Privacy for Millennials ... It's Complicated

Millennials are sending mixed signals. On one hand, they share more publicly (i.e., online) than generations older than they are willing to, but at the same time they vociferously defend their right to privacy.

"You have zero privacy anyway. Get over it." Scott McNealy, CEO of Sun Microsystems, famously said this pre-social networking, back in 1999. The center of the debate was that online surfing and shopping habits were being cookie recorded.  With Cyber Monday 2013 clocking in as one of the heaviest online spending days — $1.7 billion according to comScore — this debate is now over. In 2010, Facebook founder Mark Zuckerberg said that privacy is no longer a social norm. Consumers are not only sharing more and different kinds of information to larger groups of people. Brands like Pinterest, Foursquare, Snapchat, Instagram, and Twitter have all followed in Zuckerberg’s wake.



What should be of interest to brands is that Millennials, more that other group, are even more likely to share online if there they see a value in doing so. A new survey from the University of Southern California’s Center for the Digital Future and Bovitz Inc. reveals that more than half of Millennials would share their location with companies to receive coupons or deals for nearby businesses. However, in the same study 70% of the same group felt that that “no one should ever be allowed to have access to my personal data or web behavior.”

Confused? The Millennial generation has made it clear they want both options. They want the power to personalize (in some cases, manipulate) information they share and be private when they want to be. Be a suit during the day and a hipster at night. Don’t believe me? Look around.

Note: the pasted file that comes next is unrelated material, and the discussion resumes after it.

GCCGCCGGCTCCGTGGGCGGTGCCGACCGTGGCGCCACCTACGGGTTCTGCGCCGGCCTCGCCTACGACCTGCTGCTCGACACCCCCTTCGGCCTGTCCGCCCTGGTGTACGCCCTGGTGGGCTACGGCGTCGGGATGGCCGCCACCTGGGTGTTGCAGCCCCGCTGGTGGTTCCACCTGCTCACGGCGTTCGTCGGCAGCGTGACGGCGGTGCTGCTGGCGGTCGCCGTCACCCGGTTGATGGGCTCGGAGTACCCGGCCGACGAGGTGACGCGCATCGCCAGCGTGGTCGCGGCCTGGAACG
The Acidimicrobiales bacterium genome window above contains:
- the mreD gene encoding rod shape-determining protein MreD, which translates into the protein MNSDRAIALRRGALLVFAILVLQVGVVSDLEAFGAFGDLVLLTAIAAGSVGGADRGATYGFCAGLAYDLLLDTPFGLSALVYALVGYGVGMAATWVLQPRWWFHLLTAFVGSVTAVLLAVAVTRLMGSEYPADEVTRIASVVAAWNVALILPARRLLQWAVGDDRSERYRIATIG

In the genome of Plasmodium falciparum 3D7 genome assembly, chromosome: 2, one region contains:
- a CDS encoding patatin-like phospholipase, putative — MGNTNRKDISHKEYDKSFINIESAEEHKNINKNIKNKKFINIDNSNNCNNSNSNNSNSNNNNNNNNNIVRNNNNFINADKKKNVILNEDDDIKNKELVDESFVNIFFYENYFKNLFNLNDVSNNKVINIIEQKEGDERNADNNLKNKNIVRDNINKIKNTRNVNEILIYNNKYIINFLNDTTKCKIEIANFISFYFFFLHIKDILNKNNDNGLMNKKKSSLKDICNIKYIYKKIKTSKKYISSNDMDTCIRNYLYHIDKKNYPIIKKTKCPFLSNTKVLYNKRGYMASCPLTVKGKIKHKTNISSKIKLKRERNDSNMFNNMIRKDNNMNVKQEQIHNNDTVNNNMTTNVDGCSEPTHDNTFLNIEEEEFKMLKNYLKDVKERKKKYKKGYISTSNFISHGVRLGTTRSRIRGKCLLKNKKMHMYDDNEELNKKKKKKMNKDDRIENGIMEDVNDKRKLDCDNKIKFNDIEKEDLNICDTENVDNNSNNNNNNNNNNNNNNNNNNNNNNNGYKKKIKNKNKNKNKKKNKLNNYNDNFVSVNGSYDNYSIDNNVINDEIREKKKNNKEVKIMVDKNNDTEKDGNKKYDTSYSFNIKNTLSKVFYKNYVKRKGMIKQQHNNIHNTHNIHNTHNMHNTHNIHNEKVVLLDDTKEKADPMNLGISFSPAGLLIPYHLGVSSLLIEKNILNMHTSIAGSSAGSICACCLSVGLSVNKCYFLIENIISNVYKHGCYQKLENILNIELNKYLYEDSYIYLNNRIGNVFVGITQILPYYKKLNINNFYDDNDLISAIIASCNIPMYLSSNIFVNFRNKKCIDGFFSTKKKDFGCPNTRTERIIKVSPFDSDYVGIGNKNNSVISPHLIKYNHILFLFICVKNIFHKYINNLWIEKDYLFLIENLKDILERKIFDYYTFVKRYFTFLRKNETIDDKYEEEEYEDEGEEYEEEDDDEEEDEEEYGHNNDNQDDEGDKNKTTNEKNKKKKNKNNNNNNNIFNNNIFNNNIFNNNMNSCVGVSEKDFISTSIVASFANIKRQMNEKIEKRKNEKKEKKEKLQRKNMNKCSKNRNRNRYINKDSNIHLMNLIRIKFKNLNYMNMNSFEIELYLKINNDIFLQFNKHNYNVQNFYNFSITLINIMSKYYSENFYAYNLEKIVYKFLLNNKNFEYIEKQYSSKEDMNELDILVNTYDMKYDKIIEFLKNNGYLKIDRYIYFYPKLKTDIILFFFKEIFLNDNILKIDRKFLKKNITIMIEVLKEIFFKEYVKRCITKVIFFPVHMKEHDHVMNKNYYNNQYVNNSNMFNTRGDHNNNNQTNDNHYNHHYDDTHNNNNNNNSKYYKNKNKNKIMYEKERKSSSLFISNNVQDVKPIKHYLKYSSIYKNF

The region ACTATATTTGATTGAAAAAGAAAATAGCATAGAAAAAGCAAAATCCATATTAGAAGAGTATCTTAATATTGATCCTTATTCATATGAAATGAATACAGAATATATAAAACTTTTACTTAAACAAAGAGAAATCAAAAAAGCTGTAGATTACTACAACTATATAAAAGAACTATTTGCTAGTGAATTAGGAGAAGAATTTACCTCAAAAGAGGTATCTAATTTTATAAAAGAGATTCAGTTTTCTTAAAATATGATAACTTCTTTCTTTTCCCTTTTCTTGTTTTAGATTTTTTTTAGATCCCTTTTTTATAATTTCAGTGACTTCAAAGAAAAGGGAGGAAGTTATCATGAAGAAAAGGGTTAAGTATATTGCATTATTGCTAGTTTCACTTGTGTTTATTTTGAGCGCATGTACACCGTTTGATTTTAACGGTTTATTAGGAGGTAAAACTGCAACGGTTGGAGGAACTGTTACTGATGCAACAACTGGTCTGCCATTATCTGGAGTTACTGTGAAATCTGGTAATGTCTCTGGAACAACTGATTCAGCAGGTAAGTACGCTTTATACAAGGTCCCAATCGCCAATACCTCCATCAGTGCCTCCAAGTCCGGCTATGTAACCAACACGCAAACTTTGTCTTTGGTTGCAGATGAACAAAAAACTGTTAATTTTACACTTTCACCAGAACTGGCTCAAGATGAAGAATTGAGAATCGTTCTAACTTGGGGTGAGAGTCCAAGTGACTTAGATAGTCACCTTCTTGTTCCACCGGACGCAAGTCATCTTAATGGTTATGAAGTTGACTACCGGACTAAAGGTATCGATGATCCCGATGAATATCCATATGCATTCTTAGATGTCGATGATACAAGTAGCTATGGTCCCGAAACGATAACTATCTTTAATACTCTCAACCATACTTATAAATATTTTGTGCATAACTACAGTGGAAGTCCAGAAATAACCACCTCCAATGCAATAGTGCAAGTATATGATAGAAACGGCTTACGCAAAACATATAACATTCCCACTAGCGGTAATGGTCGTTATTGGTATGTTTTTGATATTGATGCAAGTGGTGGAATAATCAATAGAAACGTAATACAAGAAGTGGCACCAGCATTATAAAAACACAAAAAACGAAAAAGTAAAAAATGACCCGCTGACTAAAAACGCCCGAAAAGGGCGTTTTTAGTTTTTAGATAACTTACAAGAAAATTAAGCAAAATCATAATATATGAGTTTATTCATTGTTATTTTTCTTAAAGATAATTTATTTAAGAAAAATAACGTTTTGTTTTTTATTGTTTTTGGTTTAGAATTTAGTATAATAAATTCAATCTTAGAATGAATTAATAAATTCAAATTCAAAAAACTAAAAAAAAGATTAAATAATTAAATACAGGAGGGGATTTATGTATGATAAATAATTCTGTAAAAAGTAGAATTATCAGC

With the privacy element in their DNA, Snapchat is the poster child for this generation. In my last column, I talked about how Snapchats are going out at a rate of upwards of 350 million messages a day. They created a new style of communication that allows people to give in to both desires—to share and hide. Given Snapchat’s disappearing photos, the app is actually fostering trust as much as narcissism. It is you are ultimately in control of the photo in which you post. 

Music service Spotify is another great example of an offering designed to manage this. Spotify has seemed to find that right balance of offering an all-you-can-eat model, social, mobile and local experiences. This means, you can find new music from people who are “in” but more importantly you can control your privacy for those times when you have your Miley Cyrus moments. 

Mobile browsing now accounts for more than half of all Internet surfing, so the next wave in social media marketing will definitely focus on location-based technologies because we all have the power in our pockets to share our location. I believe 2014 will bring mass acceptance in publicly sharing one’s location. 

Companies who are able to capitalize on creating context for the user then most people will be willing to share if there is perceived value to the consumer. The folks who reveal more will benefit when it comes to customer service, making professional and social connections, and make their lives easier and better. 

Privacy will likely be a hot topic as long as there is an Internet. The brands that offer the most user-friendly controls in an accessible manner will be the brands that users will flock to. That’s something they definitely will not keep private.

1 comment about "Privacy for Millennials ... It's Complicated".
Check to receive email when comments are posted.
  1. Chris Vinson from Vinson Advertising, December 20, 2013 at 1:23 p.m.

    Nice article. Thanks! Remember that Spotify short pays musicians and many won't do business there.

Next story loading loading..